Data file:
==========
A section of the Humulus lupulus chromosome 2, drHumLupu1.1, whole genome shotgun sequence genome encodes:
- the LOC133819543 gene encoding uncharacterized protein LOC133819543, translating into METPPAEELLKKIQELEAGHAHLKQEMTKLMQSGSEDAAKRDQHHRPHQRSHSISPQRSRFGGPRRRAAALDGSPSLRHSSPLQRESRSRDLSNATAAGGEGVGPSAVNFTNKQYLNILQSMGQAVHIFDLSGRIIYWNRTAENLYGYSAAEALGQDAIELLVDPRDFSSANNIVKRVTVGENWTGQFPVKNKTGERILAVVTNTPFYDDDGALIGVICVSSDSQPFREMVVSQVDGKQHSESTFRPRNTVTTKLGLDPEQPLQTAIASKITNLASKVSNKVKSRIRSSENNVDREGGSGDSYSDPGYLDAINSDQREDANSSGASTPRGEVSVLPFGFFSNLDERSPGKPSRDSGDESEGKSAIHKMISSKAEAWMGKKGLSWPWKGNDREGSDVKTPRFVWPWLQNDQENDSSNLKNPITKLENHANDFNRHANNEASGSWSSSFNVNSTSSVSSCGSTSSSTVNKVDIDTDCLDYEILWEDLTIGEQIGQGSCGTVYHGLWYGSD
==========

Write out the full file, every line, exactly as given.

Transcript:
A section of the Humulus lupulus chromosome 2, drHumLupu1.1, whole genome shotgun sequence genome encodes:
- the LOC133819543 gene encoding uncharacterized protein LOC133819543, translating into METPPAEELLKKIQELEAGHAHLKQEMTKLMQSGSEDAAKRDQHHRPHQRSHSISPQRSRFGGPRRRAAALDGSPSLRHSSPLQRESRSRDLSNATAAGGEGVGPSAVNFTNKQYLNILQSMGQAVHIFDLSGRIIYWNRTAENLYGYSAAEALGQDAIELLVDPRDFSSANNIVKRVTVGENWTGQFPVKNKTGERILAVVTNTPFYDDDGALIGVICVSSDSQPFREMVVSQVDGKQHSESTFRPRNTVTTKLGLDPEQPLQTAIASKITNLASKVSNKVKSRIRSSENNVDREGGSGDSYSDPGYLDAINSDQREDANSSGASTPRGEVSVLPFGFFSNLDERSPGKPSRDSGDESEGKSAIHKMISSKAEAWMGKKGLSWPWKGNDREGSDVKTPRFVWPWLQNDQENDSSNLKNPITKLENHANDFNRHANNEASGSWSSSFNVNSTSSVSSCGSTSSSTVNKVDIDTDCLDYEILWEDLTIGEQIGQGSCGTVYHGLWYGSD